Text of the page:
I am just now beginning to realise that all these negative feelings are probably merely symptoms of the lifestyle we are thus far choosing to live. The chaotic and hectic pace of big city life, the never-ending construction, the constant noise and rush, the lack of space and sufficient privacy…the rarity of seeing the sky, breathing clean air, being out in nature and enjoying wide open spaces…the often impatient and sometimes even aggressive nature of city people (there are of course exceptions to this; I’ve met many many wonderful people here!), which leads to a general lack of a sense of community or real meaningful friendships. I’m just so tired of it all.
Up until this specific trip to Orange, we’ve often talked dreamily about moving to the country someday, but I don’t think either of us really ever took it seriously. It was always more of a romantic faraway notion that we toyed with whenever we’d see a show set in the countryside or go somewhere a little bit out of the city and enjoy it. For some reason, we seemed to accept ourselves as “city people” as if it were a fact of life; a given…and I honestly don’t know why that is. Or maybe I do, but it still feels rather dumb now.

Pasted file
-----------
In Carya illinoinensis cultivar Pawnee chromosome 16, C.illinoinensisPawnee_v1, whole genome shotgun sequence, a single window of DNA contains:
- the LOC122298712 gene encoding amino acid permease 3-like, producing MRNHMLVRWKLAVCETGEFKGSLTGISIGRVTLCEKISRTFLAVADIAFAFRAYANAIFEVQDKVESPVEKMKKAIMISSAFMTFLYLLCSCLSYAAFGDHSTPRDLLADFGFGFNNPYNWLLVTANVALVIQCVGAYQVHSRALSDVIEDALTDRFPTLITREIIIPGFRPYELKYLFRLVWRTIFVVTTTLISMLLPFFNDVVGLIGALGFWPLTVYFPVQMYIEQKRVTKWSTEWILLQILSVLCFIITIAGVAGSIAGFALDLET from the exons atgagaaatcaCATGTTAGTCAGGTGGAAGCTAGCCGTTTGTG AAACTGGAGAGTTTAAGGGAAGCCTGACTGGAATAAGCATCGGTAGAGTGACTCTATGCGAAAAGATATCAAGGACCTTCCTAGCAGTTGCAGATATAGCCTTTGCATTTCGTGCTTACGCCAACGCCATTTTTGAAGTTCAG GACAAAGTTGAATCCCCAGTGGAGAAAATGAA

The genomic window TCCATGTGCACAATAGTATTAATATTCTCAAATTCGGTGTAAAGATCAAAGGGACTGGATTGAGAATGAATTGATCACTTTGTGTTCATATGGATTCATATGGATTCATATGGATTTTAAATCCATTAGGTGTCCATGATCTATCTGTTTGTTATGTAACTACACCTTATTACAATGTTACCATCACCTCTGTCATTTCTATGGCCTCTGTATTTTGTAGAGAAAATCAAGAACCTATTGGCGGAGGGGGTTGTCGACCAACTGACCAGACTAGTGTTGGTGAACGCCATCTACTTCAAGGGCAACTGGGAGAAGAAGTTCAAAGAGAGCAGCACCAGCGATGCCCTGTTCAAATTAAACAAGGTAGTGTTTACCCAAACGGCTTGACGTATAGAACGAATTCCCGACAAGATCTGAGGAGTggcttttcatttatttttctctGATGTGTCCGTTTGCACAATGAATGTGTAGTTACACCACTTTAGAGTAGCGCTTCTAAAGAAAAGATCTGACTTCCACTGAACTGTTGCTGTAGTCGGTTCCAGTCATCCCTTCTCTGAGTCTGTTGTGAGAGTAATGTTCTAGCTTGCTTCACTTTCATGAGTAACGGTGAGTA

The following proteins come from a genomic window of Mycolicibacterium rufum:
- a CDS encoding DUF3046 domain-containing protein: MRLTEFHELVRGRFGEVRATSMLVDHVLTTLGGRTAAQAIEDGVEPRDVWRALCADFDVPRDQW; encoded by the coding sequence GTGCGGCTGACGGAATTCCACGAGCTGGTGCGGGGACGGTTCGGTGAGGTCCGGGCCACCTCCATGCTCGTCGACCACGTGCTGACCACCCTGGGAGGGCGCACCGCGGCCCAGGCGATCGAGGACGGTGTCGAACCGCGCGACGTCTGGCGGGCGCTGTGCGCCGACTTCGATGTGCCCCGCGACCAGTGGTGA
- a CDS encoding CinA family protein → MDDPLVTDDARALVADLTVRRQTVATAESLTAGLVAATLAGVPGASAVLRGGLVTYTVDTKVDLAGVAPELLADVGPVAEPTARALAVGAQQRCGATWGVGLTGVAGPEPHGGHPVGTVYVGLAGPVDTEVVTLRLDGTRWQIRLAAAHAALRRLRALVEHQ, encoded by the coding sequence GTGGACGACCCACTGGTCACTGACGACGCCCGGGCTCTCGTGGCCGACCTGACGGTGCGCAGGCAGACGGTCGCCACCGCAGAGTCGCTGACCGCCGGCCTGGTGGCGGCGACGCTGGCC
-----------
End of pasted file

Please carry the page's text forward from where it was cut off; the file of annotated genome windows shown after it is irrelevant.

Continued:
How do we know for sure?
During this trip, for the first time, both of us simultaneously started to actually consider moving away from the city as a very real option. It’s a scary thought, and one we are still not sure of 100%, but the more we think and talk about it, the more sense it makes to us. Ever since we moved to Australia, the “plan” was always to sell our house back home and buy something in Sydney, and settle down here. For many many reasons, this is no longer doable at all, and so maybe everything has happened in order to force us to explore other prospects.
There’s so much I can say in pros and cons, but I won’t for now. It’s more of an opening of a whole new realm of possibilities; a start of a new dialogue with life. A promise to be more flexible and open to new options, no matter how scary they might seem at first. A reminder to not be so set-in-my-ways, and to not be so stubborn with my idea of who or what I am.
In the meantime, I will leave you with these pictures and a video (scroll down to the end of the post for it!) of our weekend in and around this magical place called Orange, that managed to change our minds so effortlessly about our notion of country life. We were blown away by the explosively autumnal hues of the trees and fields, and had the most wonderful experience picking the yummiest unsprayed, kinda-wonky-but-stunning apples from a beautiful local orchard called Borodell Vineyards (which I made into a delicious apple pie! recipe here!).
It was such an incredible weekend, spent with the most generous and welcoming hosts who made us feel like we were truly visiting family, and to them I am ever so grateful.